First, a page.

How did the coronavirus become folded into the culture war in such a harmful way? One of the best explanations I’ve seen comes from David Hopkins, a political scientist at Boston College. The GOP, Hopkins writes on his personal blog, is failing on coronavirus not by accident — but because the party was built in a way that produced failure.
“The contemporary Republican Party has been built to wage ideological and partisan conflict more than to manage the government or solve specific social problems,” Hopkins writes. “So perhaps it shouldn’t be shocking that an array of subjects, from what medical treatment might help COVID patients to how important it is to take measures protecting the lives of the elderly, have been drawn into the perpetual political wars.”
Here’s that excellent Dave Hopkins piece:
Solving the COVID Crisis Requires Bipartisanship, But the Modern GOP Isn’t Built for It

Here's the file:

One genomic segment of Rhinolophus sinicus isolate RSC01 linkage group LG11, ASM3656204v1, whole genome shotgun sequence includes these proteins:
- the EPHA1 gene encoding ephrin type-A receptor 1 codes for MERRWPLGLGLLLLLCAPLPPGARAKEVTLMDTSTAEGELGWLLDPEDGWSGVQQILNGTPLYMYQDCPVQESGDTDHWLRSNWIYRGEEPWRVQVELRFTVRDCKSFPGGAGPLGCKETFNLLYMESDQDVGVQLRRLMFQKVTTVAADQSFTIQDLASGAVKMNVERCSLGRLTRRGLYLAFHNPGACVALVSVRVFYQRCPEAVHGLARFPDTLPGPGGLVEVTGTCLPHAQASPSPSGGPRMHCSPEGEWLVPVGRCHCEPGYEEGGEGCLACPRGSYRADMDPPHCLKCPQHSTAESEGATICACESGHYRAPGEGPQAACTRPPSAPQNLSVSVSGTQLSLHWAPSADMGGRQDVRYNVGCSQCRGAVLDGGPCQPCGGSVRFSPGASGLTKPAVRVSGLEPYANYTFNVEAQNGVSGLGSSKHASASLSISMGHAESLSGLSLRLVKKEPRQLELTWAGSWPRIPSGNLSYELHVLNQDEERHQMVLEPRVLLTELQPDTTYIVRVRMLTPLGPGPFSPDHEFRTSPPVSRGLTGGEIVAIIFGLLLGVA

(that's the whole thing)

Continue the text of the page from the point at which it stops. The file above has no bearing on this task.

Republicans need a party-wide reset of priorities. There has seldom been a time in recent political history when daily partisan point-scoring has been rendered more irrelevant. The general election is far enough away that good policy is good politics: the best way for the ruling party to serve its own electoral interests is to work as hard as possible over the next seven months to render COVID manageable and prevent economic freefall. The widespread public confidence that will be necessary for “normal life” to resume simply can’t be jawboned back into existence via daily press conferences, radio broadcasts, or Fox News monologues. If Republicans lose the battle with the coronavirus, they won’t have much of a chance to win the fight against liberalism.
Jamil Smith/Rolling Stone:
Kamala Harris’ Plan to Save the Election
The California senator’s comprehensive new bill could both make it safe to vote during the coronavirus pandemic and inspire states to take their own action